________________ CM . . . . Volume XIV Number 9 . . . .December 21, 2007


Down. (Orca Soundings).

Norah McClintock.
Victoria, BC: Orca, 2007.
103 pp., pbk. & hc., $9.95 (pbk.), $16.95 (hc.).
ISBN 978-1-55143-766-8 (pbk.), ISBN 978-1-55143-768-2 (hc.).

Grades 8 and up / Ages 13 and up.

Review by Thomas Knutson.




It was my own stupid fault that I got sent away. When I told one of the counselors that, he asked if I was sorry for what I did. I said I was, but I didn't mean it the way he thought I did. He thought I was saying I was sorry for beating up that guy. But I wasn't. I was just sorry I did it when there were people around who could tell the cops everything. And I was sorry I did it when it was still light out. What I should have done was waited and jumped the guy from behind when it was dark. I should have made sure that neither he nor anyone else got a good look at me. But I didn't. I was too pissed off to wait.

I'm still not sorry I did it. The guy deserved it. After what he said, he totally deserved it. Asia asked me why I'd beaten the guy so bad but I didn't tell her. I couldn't. Which meant that I couldn't tell anyone else, either. Not that anyone else seemed all that interested. My mother, the cops, my lawyer, even the judge, all acted like they expected it from me. It was like they figured a guy like me, with all the stuff I'd done, would beat on a guy because maybe he looked at me the wrong way or said some stupid thing that set me off. And I guess that last part is true. So what? They can think what they want. The guy had it coming to him that and more.

Anyway, after I see Asia on the street, I start walking home. But I only go a couple of blocks before I realize that home is the last place I want to be. My mother doesn't want me there. She's tense around me, like she's afraid of what I might do. My sister won't talk to me except to tell me stuff my mother tells her to tell me, like, Mom says you should take the garbage out or Mom wants you to mow the grass. I look at them in the kitchen together making supper or sitting together on the couch watching TV and talking about whatever program it is, and I imagine how well they must have got along while I was away. So I don't go home.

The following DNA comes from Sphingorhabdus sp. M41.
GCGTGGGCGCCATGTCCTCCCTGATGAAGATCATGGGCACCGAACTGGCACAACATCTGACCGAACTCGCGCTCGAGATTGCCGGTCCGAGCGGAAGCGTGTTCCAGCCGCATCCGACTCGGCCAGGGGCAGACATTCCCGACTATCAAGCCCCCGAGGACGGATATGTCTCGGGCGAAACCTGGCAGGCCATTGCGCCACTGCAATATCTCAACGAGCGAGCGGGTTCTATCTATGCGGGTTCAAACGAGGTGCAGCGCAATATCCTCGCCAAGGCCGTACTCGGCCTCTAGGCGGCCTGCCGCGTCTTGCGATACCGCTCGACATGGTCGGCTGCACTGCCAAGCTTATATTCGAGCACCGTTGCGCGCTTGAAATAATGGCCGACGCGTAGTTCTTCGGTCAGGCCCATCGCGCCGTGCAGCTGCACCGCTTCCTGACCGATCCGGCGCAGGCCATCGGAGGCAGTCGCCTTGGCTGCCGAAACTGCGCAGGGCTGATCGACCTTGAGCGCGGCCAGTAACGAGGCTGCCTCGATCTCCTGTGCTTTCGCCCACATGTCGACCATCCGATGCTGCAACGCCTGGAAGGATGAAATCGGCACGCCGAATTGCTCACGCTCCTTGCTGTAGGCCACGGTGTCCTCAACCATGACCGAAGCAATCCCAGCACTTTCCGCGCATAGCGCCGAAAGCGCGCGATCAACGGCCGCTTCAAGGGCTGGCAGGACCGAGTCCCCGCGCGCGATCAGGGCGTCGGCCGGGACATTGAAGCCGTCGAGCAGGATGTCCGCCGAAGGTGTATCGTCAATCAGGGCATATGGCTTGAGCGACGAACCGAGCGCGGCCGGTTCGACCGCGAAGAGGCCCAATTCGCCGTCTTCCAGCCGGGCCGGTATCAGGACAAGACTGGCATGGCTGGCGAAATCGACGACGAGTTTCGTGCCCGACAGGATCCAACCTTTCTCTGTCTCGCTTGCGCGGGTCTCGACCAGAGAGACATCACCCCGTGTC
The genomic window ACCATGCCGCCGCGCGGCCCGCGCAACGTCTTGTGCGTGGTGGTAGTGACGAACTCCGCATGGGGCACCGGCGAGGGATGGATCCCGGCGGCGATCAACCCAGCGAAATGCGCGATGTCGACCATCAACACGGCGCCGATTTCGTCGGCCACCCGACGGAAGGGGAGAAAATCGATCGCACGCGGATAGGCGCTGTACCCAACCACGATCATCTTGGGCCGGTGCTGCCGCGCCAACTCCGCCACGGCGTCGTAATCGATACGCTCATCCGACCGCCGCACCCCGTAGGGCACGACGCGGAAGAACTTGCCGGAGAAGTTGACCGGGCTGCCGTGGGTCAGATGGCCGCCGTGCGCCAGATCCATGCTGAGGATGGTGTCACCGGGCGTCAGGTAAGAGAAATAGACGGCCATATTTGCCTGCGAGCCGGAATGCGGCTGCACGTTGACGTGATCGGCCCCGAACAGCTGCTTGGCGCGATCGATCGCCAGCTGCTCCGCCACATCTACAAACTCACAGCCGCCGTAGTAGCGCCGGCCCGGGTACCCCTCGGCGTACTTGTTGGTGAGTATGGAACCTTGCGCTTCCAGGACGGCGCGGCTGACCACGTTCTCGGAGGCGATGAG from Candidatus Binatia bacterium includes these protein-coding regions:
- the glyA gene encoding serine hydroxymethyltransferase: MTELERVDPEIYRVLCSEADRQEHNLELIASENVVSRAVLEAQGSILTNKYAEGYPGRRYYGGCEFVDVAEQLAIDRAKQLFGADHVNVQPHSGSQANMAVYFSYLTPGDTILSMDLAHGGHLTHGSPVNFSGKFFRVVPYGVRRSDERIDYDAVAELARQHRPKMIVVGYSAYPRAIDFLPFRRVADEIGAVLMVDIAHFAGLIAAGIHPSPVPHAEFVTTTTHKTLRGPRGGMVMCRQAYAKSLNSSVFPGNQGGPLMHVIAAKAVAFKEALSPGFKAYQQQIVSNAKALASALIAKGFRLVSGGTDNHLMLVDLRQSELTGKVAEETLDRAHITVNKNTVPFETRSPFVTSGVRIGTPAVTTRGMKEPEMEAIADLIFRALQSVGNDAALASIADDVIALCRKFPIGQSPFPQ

The problem is, I don't know where to go.


Remy, having spent several months behind bars for the very brutal assault of a man, has just returned home. But within three days, he is swept back into the violence that characterizes his life, especially when he's in the company of his male peers. While he was away, another group, having lost their own basketball court to a condo development, moved into the area to take over "his" basketball court. Complicating things for Remy is the fact that his former girlfriend, Asia, is now dating Marcus, the leader of the newcomers. Asia felt abandoned by Remy while he was away, yet now she asks Remy to warn Marcus about the danger of carrying a knife, especially if he is caught by the police. Wary of Marcus, Remy is subsequently torn between his loyalty to his friends and his desire to win back Asia's love. Meanwhile, the presence of Dunlop, a bitter cop traumatized by an attack that left his partner dead, is back on patrol and setting his sights on both Remy and Marcus.

     Norah McClintock's Down, another fine title in the "Orca Soundings" series, draws in reluctant readers with its dramatic action and brief scenes. The first person voice puts the reader directly in the centre of the story, providing the opportunity to closely experience Remy's bleak future at home and in the community. Violence and conflict pervade the story, from a gang-style basketball court fight to the machete attack that Asia and her family barely survived in their home country. The addition of Dunlop as a figure of authority provides the element of a police drama that will appeal to television watchers. Yet despite the conflict and evident poverty, readers will also appreciate Remy's desire to find some paid work and his need to be loved.

      Down is sure to find an audience, either with those male teens who can be hooked by the narrative through booktalks or read-aloud, or with anyone looking for a quick, realistic read. As with her other titles in this series, McClintock does not fail to deliver a tightly-packed story despite its economy of language. Recommended for all public and high school libraries.


Thom Knutson is Saskatoon Public Library's Youth Services Coordinator.

To comment on this title or this review, send mail to cm@umanitoba.ca.

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